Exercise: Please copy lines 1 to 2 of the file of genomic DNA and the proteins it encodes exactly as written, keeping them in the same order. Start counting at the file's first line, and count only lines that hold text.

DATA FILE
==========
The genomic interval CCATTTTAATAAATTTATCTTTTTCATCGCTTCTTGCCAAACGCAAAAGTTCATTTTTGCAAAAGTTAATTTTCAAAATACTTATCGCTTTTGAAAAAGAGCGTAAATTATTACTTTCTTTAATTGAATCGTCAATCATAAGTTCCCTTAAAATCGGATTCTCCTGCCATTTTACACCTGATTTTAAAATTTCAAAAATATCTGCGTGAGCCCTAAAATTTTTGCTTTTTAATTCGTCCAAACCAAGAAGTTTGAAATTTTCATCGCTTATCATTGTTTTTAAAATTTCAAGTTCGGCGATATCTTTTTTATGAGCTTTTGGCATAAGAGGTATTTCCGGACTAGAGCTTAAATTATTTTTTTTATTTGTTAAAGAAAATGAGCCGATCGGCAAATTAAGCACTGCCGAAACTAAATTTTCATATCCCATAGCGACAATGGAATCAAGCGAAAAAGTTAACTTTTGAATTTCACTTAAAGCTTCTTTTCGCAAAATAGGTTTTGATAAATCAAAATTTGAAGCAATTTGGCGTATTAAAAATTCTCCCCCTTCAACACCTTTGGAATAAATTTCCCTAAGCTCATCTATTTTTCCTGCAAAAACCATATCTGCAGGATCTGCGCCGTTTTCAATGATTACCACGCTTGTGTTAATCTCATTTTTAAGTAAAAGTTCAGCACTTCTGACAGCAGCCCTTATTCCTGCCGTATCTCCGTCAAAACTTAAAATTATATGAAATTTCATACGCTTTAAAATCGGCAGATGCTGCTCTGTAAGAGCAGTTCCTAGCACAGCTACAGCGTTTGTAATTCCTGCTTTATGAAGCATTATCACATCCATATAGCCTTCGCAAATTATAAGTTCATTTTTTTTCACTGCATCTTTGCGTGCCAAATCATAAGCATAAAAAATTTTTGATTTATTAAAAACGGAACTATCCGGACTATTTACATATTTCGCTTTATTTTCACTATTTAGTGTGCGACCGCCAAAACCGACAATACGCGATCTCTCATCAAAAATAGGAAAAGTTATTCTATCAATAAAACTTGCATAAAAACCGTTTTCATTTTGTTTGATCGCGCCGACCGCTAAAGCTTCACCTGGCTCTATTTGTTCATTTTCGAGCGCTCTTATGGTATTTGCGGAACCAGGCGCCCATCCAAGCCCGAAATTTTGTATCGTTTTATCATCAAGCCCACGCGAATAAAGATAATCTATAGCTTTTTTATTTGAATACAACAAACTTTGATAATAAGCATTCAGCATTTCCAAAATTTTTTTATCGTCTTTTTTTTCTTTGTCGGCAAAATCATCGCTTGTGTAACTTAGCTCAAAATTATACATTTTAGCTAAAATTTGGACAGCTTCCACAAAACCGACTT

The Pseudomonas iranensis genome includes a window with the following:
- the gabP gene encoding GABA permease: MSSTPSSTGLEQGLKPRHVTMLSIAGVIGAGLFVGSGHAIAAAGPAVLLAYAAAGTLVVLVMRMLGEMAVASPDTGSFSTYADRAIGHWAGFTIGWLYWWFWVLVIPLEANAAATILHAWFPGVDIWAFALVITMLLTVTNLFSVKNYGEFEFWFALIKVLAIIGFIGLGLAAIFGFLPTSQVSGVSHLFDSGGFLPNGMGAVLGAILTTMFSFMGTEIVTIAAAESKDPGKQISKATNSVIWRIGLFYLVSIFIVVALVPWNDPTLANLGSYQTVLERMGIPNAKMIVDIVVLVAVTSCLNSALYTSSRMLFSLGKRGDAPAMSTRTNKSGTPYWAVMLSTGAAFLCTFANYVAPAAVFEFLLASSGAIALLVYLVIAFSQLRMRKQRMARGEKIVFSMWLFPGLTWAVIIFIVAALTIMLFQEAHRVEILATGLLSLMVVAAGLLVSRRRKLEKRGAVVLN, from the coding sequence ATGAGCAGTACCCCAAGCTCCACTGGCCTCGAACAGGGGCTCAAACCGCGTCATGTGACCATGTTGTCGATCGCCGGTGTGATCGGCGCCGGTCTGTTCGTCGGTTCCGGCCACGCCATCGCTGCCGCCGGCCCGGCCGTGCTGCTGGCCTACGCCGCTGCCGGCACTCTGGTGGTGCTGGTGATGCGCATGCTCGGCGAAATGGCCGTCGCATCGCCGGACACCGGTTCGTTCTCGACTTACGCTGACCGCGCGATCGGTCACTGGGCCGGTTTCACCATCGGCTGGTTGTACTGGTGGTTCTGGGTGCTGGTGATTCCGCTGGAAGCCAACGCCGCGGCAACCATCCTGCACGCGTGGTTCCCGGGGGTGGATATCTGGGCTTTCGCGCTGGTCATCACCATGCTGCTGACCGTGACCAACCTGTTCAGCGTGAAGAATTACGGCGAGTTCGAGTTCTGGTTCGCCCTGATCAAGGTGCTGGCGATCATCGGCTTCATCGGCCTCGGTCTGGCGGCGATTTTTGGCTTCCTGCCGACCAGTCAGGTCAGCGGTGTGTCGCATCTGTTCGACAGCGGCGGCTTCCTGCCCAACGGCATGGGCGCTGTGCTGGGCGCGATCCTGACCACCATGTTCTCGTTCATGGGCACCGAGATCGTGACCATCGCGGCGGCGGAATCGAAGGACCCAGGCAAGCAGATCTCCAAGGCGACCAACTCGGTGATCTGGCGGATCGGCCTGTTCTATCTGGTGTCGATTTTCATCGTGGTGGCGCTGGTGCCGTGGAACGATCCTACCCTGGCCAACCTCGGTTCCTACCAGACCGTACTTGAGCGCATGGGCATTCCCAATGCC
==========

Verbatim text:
The genomic interval CCATTTTAATAAATTTATCTTTTTCATCGCTTCTTGCCAAACGCAAAAGTTCATTTTTGCAAAAGTTAATTTTCAAAATACTTATCGCTTTTGAAAAAGAGCGTAAATTATTACTTTCTTTAATTGAATCGTCAATCATAAGTTCCCTTAAAATCGGATTCTCCTGCCATTTTACACCTGATTTTAAAATTTCAAAAATATCTGCGTGAGCCCTAAAATTTTTGCTTTTTAATTCGTCCAAACCAAGAAGTTTGAAATTTTCATCGCTTATCATTGTTTTTAAAATTTCAAGTTCGGCGATATCTTTTTTATGAGCTTTTGGCATAAGAGGTATTTCCGGACTAGAGCTTAAATTATTTTTTTTATTTGTTAAAGAAAATGAGCCGATCGGCAAATTAAGCACTGCCGAAACTAAATTTTCATATCCCATAGCGACAATGGAATCAAGCGAAAAAGTTAACTTTTGAATTTCACTTAAAGCTTCTTTTCGCAAAATAGGTTTTGATAAATCAAAATTTGAAGCAATTTGGCGTATTAAAAATTCTCCCCCTTCAACACCTTTGGAATAAATTTCCCTAAGCTCATCTATTTTTCCTGCAAAAACCATATCTGCAGGATCTGCGCCGTTTTCAATGATTACCACGCTTGTGTTAATCTCATTTTTAAGTAAAAGTTCAGCACTTCTGACAGCAGCCCTTATTCCTGCCGTATCTCCGTCAAAACTTAAAATTATATGAAATTTCATACGCTTTAAAATCGGCAGATGCTGCTCTGTAAGAGCAGTTCCTAGCACAGCTACAGCGTTTGTAATTCCTGCTTTATGAAGCATTATCACATCCATATAGCCTTCGCAAATTATAAGTTCATTTTTTTTCACTGCATCTTTGCGTGCCAAATCATAAGCATAAAAAATTTTTGATTTATTAAAAACGGAACTATCCGGACTATTTACATATTTCGCTTTATTTTCACTATTTAGTGTGCGACCGCCAAAACCGACAATACGCGATCTCTCATCAAAAATAGGAAAAGTTATTCTATCAATAAAACTTGCATAAAAACCGTTTTCATTTTGTTTGATCGCGCCGACCGCTAAAGCTTCACCTGGCTCTATTTGTTCATTTTCGAGCGCTCTTATGGTATTTGCGGAACCAGGCGCCCATCCAAGCCCGAAATTTTGTATCGTTTTATCATCAAGCCCACGCGAATAAAGATAATCTATAGCTTTTTTATTTGAATACAACAAACTTTGATAATAAGCATTCAGCATTTCCAAAATTTTTTTATCGTCTTTTTTTTCTTTGTCGGCAAAATCATCGCTTGTGTAACTTAGCTCAAAATTATACATTTTAGCTAAAATTTGGACAGCTTCCACAAAACCGACTT

The Pseudomonas iranensis genome includes a window with the following: